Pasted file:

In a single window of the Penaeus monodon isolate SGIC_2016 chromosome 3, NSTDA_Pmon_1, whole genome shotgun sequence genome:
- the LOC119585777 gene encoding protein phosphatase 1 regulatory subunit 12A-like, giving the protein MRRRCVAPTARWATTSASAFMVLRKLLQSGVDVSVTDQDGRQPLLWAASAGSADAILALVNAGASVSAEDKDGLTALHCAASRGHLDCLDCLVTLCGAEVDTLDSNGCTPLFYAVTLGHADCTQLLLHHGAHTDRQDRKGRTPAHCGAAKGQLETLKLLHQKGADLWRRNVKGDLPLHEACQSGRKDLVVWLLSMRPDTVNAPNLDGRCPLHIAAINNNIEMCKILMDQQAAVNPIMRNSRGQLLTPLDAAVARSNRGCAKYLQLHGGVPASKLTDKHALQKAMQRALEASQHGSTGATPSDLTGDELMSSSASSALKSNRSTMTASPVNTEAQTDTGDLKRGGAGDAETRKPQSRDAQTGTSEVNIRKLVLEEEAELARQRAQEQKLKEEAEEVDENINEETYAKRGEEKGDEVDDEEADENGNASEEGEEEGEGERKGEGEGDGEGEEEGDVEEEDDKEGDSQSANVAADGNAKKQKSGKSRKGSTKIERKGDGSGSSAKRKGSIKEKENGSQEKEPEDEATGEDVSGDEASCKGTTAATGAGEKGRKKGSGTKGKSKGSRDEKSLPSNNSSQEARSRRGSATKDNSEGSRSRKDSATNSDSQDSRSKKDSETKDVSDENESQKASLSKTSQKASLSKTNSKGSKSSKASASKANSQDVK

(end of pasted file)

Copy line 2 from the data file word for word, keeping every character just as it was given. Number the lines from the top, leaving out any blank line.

- the LOC119585777 gene encoding protein phosphatase 1 regulatory subunit 12A-like, giving the protein MRRRCVAPTARWATTSASAFMVLRKLLQSGVDVSVTDQDGRQPLLWAASAGSADAILALVNAGASVSAEDKDGLTALHCAASRGHLDCLDCLVTLCGAEVDTLDSNGCTPLFYAVTLGHADCTQLLLHHGAHTDRQDRKGRTPAHCGAAKGQLETLKLLHQKGADLWRRNVKGDLPLHEACQSGRKDLVVWLLSMRPDTVNAPNLDGRCPLHIAAINNNIEMCKILMDQQAAVNPIMRNSRGQLLTPLDAAVARSNRGCAKYLQLHGGVPASKLTDKHALQKAMQRALEASQHGSTGATPSDLTGDELMSSSASSALKSNRSTMTASPVNTEAQTDTGDLKRGGAGDAETRKPQSRDAQTGTSEVNIRKLVLEEEAELARQRAQEQKLKEEAEEVDENINEETYAKRGEEKGDEVDDEEADENGNASEEGEEEGEGERKGEGEGDGEGEEEGDVEEEDDKEGDSQSANVAADGNAKKQKSGKSRKGSTKIERKGDGSGSSAKRKGSIKEKENGSQEKEPEDEATGEDVSGDEASCKGTTAATGAGEKGRKKGSGTKGKSKGSRDEKSLPSNNSSQEARSRRGSATKDNSEGSRSRKDSATNSDSQDSRSKKDSETKDVSDENESQKASLSKTSQKASLSKTNSKGSKSSKASASKANSQDVK